ARLINGTON, Texas – If practice makes perfect, then Richmond Champion was very ready for Friday’s ninth round of the National Finals Rodeo.
He matched moves with Sankey Pro Rodeo’s Great Nation for 86.5 points to finish third in the go-round. The $15,654 he earned pushed his NFR salary to $77,974 with just one night remaining in the 2020 ProRodeo season. He is fifth in the world standings with $142,123.
“I won Missoula (Montana) on him last year, and I just got on him as a practice horse for the NFR, so I was really pumped,” said Champion of Stevensville, Montana. “He was way better here than he was either of those times. I knew he was going to be tougher than any of the other horses out in this pen.
“He’s got a little bit of a drop and sometimes he moves ahead. Today he had the drop and was up under himself, so it was pretty awesome. It felt really good on my end.”
Now in his sixth NFR, he knows what it takes to win big money at ProRodeo’s grand finale. That came into play after getting bucked off in Thursday’s “Eliminator Pen” by Northcott-Macza’s Spilled Perfume.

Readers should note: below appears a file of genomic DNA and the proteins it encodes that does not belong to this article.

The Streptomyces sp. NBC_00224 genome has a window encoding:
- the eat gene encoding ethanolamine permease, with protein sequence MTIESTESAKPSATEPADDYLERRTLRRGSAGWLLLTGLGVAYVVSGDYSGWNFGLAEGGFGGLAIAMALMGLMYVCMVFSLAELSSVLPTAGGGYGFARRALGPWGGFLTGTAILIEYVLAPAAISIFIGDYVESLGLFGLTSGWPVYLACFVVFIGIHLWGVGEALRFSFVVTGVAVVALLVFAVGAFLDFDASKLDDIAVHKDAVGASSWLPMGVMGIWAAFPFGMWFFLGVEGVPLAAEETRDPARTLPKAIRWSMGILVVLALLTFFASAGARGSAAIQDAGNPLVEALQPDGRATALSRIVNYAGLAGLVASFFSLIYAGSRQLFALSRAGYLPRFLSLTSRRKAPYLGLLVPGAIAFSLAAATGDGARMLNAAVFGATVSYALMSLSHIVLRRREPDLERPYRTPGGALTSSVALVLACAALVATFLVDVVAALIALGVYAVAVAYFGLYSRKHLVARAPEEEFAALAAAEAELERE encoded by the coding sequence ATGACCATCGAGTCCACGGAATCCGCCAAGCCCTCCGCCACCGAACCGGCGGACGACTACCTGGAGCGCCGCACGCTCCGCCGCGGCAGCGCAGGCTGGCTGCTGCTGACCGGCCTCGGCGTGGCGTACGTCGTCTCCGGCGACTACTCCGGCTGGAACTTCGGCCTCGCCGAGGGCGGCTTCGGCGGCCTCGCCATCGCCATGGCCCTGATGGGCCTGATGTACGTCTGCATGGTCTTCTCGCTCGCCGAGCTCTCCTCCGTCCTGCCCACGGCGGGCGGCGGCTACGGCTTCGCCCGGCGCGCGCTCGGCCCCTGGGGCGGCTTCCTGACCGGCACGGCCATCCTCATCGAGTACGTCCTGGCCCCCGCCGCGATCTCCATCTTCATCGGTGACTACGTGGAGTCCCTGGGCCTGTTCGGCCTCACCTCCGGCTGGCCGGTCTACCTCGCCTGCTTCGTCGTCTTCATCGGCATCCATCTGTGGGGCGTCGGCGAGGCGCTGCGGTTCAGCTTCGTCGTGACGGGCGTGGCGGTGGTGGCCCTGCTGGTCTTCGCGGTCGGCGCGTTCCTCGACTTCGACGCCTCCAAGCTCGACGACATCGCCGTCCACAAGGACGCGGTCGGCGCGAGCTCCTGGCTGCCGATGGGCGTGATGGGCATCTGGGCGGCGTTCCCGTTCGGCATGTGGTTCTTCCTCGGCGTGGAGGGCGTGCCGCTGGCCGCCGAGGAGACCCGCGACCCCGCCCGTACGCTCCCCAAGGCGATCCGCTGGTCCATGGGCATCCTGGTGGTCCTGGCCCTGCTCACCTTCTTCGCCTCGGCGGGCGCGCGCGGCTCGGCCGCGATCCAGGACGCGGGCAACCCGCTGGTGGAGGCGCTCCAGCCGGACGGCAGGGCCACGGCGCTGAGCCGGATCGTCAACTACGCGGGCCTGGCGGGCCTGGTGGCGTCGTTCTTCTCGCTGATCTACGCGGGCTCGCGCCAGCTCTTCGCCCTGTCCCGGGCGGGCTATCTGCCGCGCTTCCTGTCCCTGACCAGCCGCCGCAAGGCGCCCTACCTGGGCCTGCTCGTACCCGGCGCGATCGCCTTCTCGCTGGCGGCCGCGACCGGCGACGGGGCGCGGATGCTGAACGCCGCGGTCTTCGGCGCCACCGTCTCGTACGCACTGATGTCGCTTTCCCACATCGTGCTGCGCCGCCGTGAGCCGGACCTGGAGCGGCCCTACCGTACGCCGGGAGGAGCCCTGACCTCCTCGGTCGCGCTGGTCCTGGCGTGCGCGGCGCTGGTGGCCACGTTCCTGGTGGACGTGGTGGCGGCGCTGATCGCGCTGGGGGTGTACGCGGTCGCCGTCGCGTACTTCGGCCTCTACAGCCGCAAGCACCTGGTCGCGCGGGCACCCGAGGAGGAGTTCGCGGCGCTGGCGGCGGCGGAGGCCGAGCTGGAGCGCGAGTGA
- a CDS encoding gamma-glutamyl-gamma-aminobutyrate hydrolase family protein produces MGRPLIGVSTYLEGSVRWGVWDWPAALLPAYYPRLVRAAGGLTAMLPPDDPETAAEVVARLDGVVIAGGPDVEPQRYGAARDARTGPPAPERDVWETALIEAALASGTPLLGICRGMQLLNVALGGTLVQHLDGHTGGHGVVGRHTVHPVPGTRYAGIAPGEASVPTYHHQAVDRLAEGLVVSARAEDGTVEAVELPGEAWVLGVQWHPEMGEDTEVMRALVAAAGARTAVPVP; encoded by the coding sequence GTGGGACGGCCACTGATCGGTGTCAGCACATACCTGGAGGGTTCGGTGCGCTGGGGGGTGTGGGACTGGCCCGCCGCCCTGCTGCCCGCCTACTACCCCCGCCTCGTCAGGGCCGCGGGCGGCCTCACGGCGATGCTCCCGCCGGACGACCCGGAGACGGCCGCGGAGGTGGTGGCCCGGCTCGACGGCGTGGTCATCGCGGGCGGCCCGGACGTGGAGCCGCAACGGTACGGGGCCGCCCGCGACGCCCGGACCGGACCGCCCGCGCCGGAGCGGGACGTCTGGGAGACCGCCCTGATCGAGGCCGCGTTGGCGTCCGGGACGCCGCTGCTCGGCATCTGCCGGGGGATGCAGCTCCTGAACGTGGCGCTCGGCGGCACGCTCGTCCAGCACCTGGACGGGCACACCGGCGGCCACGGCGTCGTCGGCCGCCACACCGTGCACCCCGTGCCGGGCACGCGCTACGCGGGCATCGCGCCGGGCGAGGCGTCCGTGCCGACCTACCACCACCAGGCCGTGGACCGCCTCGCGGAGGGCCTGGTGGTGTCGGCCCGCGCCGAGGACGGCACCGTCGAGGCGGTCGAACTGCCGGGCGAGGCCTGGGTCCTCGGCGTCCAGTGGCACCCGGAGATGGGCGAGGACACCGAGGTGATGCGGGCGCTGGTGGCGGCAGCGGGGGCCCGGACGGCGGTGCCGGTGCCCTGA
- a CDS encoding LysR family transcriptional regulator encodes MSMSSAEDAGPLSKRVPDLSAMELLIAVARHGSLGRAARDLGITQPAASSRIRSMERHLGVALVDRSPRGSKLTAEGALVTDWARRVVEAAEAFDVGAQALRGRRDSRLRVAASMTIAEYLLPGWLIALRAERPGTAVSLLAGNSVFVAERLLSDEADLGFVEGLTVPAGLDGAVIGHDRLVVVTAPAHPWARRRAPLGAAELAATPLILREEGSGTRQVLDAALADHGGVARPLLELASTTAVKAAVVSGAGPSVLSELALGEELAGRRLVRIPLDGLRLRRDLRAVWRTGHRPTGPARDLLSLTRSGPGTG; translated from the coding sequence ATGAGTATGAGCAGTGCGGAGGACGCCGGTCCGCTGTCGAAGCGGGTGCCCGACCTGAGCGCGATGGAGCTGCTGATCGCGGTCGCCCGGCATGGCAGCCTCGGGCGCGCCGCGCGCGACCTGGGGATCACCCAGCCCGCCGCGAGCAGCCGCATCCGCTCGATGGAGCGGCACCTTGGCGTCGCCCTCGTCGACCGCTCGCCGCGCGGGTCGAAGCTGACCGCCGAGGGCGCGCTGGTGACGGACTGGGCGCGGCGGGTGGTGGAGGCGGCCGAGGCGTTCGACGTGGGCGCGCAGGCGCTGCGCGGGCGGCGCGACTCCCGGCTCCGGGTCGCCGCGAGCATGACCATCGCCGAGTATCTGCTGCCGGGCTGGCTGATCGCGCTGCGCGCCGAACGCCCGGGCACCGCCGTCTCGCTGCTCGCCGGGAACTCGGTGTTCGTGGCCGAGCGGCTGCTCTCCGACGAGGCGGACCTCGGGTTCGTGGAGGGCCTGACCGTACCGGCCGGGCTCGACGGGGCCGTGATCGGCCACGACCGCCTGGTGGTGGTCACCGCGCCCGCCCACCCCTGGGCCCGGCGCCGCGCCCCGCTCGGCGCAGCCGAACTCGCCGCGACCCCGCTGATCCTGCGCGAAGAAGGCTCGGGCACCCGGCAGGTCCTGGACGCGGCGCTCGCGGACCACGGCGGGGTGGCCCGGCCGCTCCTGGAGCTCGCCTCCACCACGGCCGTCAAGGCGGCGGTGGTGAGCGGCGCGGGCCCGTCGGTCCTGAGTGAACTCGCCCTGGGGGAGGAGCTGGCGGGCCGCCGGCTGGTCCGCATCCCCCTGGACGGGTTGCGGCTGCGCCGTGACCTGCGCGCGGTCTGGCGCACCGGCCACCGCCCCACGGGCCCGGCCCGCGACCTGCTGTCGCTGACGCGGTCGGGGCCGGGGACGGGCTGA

“I got a little bit of a stinger,” he said, referring to a pinched nerve in his neck. “That third jump, she went left, and I just got a hair behind her, didn’t have my feet set and took it all on my arm. My whole arm went numb. The next thing you know, I’m looking down at my rigging thinking, ‘This is not good.’ By the time I got behind the bucking chutes, my fingers were tingling again.”
He was also No. 1 in the average race, then fell to seventh with 680.5 points on nine qualified rides.
“It sucked, and I was pretty upset,” said Champion, who attended nearby Tarleton State University on a rodeo scholarship. “You just reassess and make the next goal: ‘What is the next thing I’m going to accomplish in this situation, and they are paying average checks that ride nine head the best.’
“I’ll win as much as I can and try to get a good fifth- or sixth-place average check and call it a successful week.”
He’s still had a solid week, which nearly $80,000 grand stands as a testament, but competitors get flustered when their beaten. For Champion, he just leans on his wife, Paige, who is a retired Olympic figure skater.
“She let me do my thing last night, and we talked about it this morning,” he said. “She is a great support all the time. She has great timing. She knows when to say it and when to let me deal with it on my own, then we will come back to it.
“Today, she said ‘Just go make the ride you want to make and have fun.’ Things are looking up, and I’m excited for tomorrow.”